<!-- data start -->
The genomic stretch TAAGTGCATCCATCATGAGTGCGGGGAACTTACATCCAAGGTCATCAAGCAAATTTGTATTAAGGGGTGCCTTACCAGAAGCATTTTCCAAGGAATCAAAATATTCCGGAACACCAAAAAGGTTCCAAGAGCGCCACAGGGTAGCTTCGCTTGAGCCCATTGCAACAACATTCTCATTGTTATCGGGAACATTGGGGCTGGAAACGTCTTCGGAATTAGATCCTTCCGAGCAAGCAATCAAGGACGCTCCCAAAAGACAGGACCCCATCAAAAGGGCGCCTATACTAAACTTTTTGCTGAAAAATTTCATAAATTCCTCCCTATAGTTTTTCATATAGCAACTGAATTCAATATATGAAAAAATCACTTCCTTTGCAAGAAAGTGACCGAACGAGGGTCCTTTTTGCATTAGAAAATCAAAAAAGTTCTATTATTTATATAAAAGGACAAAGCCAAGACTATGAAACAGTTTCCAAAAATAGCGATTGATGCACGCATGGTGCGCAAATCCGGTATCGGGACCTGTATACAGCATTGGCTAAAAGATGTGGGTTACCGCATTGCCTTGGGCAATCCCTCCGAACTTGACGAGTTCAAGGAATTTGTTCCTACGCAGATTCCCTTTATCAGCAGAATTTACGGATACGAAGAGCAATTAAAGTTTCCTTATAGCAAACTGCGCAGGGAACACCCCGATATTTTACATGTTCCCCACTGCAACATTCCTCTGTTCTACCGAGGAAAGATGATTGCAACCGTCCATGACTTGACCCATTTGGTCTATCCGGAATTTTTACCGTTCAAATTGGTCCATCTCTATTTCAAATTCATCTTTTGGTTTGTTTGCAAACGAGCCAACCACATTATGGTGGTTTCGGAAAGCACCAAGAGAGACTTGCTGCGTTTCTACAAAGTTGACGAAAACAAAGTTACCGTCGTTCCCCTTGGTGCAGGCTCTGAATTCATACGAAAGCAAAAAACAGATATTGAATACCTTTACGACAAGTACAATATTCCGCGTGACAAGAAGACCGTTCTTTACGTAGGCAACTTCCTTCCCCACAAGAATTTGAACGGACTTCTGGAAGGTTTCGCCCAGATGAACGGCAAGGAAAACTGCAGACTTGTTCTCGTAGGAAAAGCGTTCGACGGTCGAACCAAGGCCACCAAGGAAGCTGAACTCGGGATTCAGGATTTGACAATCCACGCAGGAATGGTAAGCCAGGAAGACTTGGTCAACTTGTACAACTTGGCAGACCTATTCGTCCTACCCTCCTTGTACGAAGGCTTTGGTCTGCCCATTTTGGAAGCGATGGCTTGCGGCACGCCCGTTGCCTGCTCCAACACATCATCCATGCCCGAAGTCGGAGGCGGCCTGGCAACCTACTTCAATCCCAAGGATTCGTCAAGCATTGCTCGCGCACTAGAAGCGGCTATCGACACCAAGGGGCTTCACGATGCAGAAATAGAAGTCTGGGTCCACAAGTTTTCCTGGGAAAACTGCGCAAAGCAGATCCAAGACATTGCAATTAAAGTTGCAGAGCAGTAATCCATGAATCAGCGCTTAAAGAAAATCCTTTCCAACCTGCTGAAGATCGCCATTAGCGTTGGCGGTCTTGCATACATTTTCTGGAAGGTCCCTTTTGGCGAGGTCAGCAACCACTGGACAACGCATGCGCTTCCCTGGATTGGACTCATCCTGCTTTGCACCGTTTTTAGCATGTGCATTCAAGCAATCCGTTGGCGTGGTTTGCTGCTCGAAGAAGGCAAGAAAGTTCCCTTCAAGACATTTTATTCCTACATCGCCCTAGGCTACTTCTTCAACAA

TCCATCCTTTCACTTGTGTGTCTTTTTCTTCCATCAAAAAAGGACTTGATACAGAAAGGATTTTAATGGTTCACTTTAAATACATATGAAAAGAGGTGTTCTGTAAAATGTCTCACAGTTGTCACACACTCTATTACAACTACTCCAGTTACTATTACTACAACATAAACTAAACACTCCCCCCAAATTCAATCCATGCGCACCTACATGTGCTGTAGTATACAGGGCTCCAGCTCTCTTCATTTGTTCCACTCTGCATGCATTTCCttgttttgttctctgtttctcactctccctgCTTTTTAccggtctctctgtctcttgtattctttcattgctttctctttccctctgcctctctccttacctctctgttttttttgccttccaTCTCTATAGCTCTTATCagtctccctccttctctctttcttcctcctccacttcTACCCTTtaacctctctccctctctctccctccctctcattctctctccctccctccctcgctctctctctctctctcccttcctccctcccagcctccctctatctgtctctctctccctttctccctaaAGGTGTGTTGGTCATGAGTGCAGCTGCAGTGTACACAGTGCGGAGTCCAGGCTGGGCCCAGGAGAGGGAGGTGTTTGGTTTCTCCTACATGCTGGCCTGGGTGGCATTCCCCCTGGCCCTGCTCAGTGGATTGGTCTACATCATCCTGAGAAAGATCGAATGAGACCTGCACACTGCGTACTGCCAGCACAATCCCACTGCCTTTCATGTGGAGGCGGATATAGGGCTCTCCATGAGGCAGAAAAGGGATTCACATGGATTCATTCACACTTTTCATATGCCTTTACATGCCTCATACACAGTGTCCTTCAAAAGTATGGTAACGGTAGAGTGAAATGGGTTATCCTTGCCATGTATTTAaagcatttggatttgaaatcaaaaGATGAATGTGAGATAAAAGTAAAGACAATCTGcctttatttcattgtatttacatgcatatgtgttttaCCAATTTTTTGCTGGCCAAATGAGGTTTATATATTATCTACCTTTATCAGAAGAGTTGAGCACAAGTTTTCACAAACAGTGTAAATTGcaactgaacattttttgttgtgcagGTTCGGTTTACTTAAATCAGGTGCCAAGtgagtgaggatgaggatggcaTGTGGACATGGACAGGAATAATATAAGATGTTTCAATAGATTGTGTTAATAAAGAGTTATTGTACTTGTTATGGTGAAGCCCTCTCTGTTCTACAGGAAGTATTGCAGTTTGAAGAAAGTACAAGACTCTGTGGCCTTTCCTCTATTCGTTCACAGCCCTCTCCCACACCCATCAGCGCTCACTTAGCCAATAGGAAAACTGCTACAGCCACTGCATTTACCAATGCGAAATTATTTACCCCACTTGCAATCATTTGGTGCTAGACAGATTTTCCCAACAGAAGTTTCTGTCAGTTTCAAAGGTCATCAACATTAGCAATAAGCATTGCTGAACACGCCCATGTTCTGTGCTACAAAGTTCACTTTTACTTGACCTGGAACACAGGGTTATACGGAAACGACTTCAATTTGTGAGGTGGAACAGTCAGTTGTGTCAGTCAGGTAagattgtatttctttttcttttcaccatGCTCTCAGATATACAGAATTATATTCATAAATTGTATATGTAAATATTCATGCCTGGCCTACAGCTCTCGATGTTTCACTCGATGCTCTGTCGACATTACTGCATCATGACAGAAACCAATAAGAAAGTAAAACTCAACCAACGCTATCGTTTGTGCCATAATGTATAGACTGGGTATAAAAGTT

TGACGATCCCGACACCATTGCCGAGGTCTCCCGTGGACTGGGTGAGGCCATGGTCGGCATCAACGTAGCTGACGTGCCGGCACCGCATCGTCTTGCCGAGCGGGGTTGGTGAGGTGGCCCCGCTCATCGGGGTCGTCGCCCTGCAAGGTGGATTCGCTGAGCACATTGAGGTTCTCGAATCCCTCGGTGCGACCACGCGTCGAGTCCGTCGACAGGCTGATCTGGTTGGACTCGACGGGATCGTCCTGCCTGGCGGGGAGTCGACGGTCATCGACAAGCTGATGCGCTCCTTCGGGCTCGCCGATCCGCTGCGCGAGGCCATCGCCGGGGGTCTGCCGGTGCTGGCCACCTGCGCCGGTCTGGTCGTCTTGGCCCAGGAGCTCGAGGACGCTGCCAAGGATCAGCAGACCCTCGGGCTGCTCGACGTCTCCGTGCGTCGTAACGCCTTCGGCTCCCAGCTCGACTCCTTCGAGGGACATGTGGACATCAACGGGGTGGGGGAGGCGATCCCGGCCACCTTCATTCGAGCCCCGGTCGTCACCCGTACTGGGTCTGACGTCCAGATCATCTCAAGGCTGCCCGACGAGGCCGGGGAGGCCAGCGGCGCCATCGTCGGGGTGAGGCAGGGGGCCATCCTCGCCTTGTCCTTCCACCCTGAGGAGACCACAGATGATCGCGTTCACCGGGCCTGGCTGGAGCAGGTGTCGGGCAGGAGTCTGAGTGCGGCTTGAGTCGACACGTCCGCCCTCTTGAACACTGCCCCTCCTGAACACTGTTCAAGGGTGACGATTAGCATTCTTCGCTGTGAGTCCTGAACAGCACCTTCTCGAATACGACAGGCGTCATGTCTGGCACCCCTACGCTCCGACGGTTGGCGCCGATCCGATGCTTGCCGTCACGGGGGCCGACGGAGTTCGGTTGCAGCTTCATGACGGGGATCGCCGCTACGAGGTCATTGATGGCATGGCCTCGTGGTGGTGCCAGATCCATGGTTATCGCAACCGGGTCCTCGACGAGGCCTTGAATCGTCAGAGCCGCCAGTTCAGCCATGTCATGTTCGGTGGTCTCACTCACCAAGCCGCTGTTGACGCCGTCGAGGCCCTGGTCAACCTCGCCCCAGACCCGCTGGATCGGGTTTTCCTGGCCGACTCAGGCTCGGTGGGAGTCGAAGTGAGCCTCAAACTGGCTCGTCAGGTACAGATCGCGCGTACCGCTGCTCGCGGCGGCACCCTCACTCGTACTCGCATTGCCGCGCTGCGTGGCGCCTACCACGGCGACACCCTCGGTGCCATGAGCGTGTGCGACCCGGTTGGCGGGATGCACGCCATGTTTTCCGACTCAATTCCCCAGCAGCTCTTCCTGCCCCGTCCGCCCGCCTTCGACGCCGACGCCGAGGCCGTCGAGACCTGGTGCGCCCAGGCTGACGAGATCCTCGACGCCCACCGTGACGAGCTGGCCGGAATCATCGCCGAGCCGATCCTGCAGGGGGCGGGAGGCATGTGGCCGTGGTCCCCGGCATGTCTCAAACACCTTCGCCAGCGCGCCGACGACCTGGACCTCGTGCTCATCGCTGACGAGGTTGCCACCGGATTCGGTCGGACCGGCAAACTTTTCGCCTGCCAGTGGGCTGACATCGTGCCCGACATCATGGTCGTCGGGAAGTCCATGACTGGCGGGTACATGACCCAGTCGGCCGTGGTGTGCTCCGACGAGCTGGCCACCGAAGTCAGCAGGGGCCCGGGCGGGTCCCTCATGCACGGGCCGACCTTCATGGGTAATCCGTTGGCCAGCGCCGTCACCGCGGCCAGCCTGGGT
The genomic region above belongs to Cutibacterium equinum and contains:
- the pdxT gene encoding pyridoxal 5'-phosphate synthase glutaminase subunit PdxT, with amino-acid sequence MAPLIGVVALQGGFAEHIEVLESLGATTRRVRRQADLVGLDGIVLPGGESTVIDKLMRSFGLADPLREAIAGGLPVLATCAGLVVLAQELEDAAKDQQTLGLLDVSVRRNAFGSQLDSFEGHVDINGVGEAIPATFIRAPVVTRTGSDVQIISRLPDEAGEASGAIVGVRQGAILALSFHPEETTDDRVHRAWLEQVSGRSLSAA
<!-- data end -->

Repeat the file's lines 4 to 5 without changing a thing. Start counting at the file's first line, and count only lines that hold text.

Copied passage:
The genomic region above belongs to Cutibacterium equinum and contains:
- the pdxT gene encoding pyridoxal 5'-phosphate synthase glutaminase subunit PdxT, with amino-acid sequence MAPLIGVVALQGGFAEHIEVLESLGATTRRVRRQADLVGLDGIVLPGGESTVIDKLMRSFGLADPLREAIAGGLPVLATCAGLVVLAQELEDAAKDQQTLGLLDVSVRRNAFGSQLDSFEGHVDINGVGEAIPATFIRAPVVTRTGSDVQIISRLPDEAGEASGAIVGVRQGAILALSFHPEETTDDRVHRAWLEQVSGRSLSAA